It's been eight years since Connie Briscoe debuted on the literary scene with her best-selling novel Sisters and Lovers. Since then, she has penned Big Girls Don't Cry and delved into historical fiction with A Long Way Home. Briscoe makes her highly anticipated return to the relationship novel with a new publisher, Doubleday, and a new novel, P.G. County.
BIBR: P.G. County marks your return to the relationship fiction. Do you plan to write more historical fiction like A Long Way Home? And are there risks involved in switching genres?
CB: There's a risk with every novel that you write. I always have my moments--the fear that no one will want to read what I've written--regardless of the genre. That's why I write whatever is in my heart and mind at the time, so that I'll at least have enjoyed writing it regardless of what others think. Of course, it's always a big thrill when others like your work, but there are other reasons for writing. I chose to write P.G. County because I needed a departure from writing about slavery, the subject of my last novel. I wanted to work on something that would be fun, lighthearted and entertaining for my readers and me.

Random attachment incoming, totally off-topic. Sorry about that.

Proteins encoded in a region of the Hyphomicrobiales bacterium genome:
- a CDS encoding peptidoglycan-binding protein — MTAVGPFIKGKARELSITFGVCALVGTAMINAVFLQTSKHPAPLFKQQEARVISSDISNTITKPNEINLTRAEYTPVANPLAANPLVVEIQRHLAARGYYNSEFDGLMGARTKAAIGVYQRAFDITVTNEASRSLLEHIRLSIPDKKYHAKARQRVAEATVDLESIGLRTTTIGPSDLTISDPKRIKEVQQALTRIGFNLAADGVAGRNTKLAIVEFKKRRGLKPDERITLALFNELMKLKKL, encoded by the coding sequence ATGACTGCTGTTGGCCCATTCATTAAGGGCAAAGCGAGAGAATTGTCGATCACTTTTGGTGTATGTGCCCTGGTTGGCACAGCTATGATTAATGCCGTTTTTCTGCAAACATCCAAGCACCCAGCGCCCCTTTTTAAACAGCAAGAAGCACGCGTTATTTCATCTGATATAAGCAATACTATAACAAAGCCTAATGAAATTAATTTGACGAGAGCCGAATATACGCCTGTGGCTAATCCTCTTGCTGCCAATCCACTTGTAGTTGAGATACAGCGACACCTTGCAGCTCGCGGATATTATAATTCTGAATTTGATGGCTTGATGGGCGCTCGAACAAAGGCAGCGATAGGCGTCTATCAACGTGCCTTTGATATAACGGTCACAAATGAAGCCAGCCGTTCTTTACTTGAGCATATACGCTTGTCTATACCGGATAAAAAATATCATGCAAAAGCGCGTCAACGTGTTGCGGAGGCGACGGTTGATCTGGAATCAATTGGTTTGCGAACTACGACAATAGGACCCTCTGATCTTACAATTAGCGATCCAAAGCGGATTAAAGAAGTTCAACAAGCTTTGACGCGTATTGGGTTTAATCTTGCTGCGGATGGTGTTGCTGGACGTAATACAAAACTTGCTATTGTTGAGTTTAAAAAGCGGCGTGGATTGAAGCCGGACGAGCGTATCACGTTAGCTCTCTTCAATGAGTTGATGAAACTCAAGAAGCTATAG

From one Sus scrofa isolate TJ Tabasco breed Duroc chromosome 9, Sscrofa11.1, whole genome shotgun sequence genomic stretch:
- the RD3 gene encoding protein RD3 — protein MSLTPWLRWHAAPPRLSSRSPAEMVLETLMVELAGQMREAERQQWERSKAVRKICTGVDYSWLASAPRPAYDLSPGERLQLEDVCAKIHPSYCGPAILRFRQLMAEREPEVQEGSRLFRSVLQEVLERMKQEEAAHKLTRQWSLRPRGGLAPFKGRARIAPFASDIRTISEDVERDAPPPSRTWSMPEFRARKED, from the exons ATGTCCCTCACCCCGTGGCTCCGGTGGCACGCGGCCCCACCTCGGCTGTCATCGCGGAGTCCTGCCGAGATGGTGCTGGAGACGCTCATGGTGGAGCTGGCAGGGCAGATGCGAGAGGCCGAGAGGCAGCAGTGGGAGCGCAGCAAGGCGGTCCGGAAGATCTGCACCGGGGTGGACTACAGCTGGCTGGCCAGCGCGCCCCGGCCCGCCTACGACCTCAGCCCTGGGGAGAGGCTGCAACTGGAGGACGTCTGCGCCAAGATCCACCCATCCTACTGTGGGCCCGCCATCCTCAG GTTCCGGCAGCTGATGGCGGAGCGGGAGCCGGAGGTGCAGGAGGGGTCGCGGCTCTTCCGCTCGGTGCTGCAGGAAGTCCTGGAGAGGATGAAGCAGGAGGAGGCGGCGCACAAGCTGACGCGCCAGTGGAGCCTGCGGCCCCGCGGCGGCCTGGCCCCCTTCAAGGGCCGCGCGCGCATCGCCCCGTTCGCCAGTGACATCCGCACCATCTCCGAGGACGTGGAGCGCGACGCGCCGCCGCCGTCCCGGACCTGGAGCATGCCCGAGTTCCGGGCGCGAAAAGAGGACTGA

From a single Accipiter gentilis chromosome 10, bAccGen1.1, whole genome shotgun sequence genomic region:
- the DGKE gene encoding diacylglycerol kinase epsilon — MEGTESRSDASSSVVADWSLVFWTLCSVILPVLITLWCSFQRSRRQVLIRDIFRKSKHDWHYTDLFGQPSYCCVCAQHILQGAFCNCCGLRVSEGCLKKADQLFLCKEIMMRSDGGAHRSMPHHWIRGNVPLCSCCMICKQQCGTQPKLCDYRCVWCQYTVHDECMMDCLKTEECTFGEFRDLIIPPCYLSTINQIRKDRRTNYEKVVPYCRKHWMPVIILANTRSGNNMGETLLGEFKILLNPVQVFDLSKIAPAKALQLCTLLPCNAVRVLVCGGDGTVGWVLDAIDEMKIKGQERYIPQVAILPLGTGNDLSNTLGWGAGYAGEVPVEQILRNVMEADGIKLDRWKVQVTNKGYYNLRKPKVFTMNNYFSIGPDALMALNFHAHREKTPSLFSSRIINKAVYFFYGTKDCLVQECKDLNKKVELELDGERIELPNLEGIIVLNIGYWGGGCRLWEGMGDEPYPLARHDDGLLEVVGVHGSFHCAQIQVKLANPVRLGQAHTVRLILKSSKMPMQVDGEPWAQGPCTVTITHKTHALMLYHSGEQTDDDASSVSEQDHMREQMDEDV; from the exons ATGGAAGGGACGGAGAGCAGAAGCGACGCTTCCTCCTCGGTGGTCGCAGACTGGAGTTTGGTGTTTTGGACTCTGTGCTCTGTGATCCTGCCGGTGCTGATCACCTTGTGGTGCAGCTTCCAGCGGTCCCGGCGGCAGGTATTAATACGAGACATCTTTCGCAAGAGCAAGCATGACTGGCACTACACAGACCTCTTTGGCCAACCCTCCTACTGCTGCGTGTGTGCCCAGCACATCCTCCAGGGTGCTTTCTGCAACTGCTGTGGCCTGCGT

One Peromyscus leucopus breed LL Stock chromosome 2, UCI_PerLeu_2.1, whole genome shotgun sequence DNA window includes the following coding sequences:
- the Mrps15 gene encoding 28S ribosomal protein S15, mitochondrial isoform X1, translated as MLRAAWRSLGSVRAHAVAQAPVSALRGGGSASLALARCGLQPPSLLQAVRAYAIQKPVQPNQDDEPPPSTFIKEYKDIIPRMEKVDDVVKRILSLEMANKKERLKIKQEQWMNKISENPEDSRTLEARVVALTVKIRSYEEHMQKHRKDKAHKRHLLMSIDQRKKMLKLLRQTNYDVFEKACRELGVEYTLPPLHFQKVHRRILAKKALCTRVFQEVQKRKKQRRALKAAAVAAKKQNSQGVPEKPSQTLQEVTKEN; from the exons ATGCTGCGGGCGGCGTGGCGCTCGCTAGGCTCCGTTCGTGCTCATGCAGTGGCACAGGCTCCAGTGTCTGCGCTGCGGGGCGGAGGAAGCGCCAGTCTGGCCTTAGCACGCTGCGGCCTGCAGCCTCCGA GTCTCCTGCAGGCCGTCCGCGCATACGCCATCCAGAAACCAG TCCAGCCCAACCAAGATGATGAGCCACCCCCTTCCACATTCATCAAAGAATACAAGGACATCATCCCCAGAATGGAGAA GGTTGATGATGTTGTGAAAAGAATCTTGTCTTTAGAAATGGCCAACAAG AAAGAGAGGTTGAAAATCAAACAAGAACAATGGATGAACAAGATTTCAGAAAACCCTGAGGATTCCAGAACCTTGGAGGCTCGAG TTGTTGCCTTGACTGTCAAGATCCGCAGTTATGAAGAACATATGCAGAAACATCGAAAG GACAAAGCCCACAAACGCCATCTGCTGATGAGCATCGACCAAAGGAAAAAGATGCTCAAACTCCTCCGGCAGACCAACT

BIBR: You painted vivid pictures of truly complex characters in P.G. County. Bradford, the vain and powerful; Barbara, constantly dancing on a tightrope; Jolene, who takes social climbing to new heights (or perhaps, depths) in an effort to fulfill her need for attention, love and power. Which character did you have the most fun crafting?
CB: Jolene was definitely a lot of fun. She's sneaky, bitchy, greedy, and a big flirt, but also a devoted mom to her only daughter. She goes after what she wants and she wants it all. Jolene allowed me to step completely out of my own character--there were no limits with her. I also enjoyed working Bradford--sort of the male equivalent of Jolene.
BIBR: African Americans seem to readily accept the idea of racially mixed ancestry, particularly in light of our history. But Candice nearly loses here mind and her family with the discovery of black blood in her family tree. How realistic do you think your portrayal was of her character?
CB: Most African Americans have non-black ancestors in their family line and we grow up knowing it. So it's not a huge shock to us to learn that our great-great granddaddy was a white slave owner. I can remember when my mother told me. It can be disappointing perhaps, but it doesn't change who we are or how we're labeled or seen in...